Green Jobs and Skills in London: cross-London report

Published: October 2021

This research for London’s sub-regional partnerships (Central London Forward, Local London, South London Partnership and West London Alliance) considers the potential scale and nature of green jobs in London now and in the coming decades, as well as the implications this will have for skills. The research was undertaken in partnership with the Institute for Employment Studies.

We present a definition of green jobs and skills based on the activity needed to meet net zero targets and broader environmental goals. Using a range of data sources, including supervised machine learning, we quantify the number of green jobs in London currently and project potential green job growth in 11 key sectors over the next three decades, highlighting where London is well placed to seize these opportunities.

Our analysis finds that by 2030, in a central scenario there could be 505,000 green jobs in the capital (a net increase of 50,000 jobs) reaching over a million by 2050. This is up from our current estimate of 234,300 green jobs, predominantly in the Green Finance, Homes and Buildings and Power sectors.

In the next decade alone, green jobs could increase by 8% a year; this would be double the rate of growth seen in decade leading up to the Covid pandemic in the Information and Communication sector (incorporating the fast-growing digital sector). This represents substantial opportunity for the people of London, but there is also an urgent need to consider the changes in education and skills provision necessary to enable the uptake of these jobs and ensure London’s citizens can fully grasp the opportunities.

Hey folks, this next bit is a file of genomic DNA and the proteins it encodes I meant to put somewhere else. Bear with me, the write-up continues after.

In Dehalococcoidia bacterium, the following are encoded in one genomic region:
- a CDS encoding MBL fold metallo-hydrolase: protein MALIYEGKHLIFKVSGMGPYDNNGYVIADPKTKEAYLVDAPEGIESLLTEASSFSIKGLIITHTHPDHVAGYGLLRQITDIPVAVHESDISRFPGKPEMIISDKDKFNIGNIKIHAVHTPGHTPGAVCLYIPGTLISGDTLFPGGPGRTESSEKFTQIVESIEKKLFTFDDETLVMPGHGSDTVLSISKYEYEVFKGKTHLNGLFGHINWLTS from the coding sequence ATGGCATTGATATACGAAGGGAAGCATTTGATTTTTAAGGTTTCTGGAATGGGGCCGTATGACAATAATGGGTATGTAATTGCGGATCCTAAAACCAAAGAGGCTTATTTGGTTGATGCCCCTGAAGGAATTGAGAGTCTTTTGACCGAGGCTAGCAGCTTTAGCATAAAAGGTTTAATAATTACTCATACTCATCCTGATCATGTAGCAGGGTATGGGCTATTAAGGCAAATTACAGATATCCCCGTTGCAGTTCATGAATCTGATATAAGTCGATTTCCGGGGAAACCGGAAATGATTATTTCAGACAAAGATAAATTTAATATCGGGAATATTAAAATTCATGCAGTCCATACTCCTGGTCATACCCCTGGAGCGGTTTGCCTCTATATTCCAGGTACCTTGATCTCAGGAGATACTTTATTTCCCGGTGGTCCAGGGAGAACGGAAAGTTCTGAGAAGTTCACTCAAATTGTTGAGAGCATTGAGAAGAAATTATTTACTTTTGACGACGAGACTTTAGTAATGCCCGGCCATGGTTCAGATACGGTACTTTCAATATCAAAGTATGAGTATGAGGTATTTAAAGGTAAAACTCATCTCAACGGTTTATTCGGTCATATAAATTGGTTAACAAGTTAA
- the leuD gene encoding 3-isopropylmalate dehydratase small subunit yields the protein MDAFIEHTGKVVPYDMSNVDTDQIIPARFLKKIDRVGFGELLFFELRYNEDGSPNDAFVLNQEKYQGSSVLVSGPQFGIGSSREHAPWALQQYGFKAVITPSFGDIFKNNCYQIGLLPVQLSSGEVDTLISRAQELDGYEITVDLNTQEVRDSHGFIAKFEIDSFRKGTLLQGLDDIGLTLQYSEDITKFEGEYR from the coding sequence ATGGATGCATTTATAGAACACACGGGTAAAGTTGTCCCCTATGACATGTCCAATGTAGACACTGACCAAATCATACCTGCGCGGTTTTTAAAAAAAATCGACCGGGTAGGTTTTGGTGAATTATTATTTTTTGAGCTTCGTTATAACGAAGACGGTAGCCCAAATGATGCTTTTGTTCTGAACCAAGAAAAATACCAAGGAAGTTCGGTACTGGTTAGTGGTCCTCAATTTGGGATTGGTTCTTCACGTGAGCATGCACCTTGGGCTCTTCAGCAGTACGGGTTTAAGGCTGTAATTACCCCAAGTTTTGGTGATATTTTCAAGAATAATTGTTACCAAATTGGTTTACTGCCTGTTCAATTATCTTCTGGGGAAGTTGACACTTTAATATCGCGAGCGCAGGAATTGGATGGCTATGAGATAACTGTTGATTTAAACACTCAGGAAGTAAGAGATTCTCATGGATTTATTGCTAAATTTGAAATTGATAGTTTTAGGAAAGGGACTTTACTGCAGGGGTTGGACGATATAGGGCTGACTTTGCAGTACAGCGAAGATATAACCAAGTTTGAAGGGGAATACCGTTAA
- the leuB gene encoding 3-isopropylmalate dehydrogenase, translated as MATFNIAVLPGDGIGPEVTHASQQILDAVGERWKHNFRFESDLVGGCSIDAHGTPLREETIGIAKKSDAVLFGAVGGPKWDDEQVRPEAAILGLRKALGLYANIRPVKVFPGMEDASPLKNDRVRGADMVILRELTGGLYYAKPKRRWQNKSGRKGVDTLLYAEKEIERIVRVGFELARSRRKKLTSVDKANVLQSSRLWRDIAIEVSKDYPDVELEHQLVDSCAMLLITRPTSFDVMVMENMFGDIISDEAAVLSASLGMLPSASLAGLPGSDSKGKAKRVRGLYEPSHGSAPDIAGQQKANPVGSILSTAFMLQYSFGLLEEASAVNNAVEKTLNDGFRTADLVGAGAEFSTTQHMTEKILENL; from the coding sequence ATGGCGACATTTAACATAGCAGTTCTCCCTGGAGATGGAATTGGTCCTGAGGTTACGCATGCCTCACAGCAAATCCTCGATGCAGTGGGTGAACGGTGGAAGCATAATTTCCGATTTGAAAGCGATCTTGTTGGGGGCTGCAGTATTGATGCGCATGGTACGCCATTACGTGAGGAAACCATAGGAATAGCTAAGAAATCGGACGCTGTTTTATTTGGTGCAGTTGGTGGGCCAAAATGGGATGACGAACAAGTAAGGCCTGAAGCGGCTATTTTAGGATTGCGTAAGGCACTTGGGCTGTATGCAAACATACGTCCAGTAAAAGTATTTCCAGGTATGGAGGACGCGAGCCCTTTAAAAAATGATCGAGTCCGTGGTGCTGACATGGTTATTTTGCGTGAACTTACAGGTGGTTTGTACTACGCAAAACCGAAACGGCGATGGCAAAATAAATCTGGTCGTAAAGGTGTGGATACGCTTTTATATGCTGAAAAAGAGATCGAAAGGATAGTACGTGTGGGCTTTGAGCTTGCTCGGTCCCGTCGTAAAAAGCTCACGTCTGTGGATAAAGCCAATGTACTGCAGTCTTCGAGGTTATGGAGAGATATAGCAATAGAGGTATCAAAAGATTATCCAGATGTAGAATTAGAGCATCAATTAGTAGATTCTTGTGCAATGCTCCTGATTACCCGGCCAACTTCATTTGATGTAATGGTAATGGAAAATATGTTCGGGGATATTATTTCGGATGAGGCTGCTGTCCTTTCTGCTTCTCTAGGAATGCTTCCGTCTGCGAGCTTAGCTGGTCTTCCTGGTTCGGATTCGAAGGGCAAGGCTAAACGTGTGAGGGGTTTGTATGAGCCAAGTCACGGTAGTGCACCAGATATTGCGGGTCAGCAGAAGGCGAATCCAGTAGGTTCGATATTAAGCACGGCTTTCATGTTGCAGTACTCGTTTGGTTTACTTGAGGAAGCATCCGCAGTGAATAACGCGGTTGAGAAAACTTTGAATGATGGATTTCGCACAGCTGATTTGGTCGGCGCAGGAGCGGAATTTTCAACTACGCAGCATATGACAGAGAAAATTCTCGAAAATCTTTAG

Alongside the projections, we consider the equalities and distributional challenges presented by a transition to net zero in the London context, and the opportunities a green transition offers with the right skills provision and support for those out of work or in at-risk jobs, to ultimately build a stronger and more inclusive economy.

To read the report, click here. For a slide deck summarising the findings, click here.

Published October 2021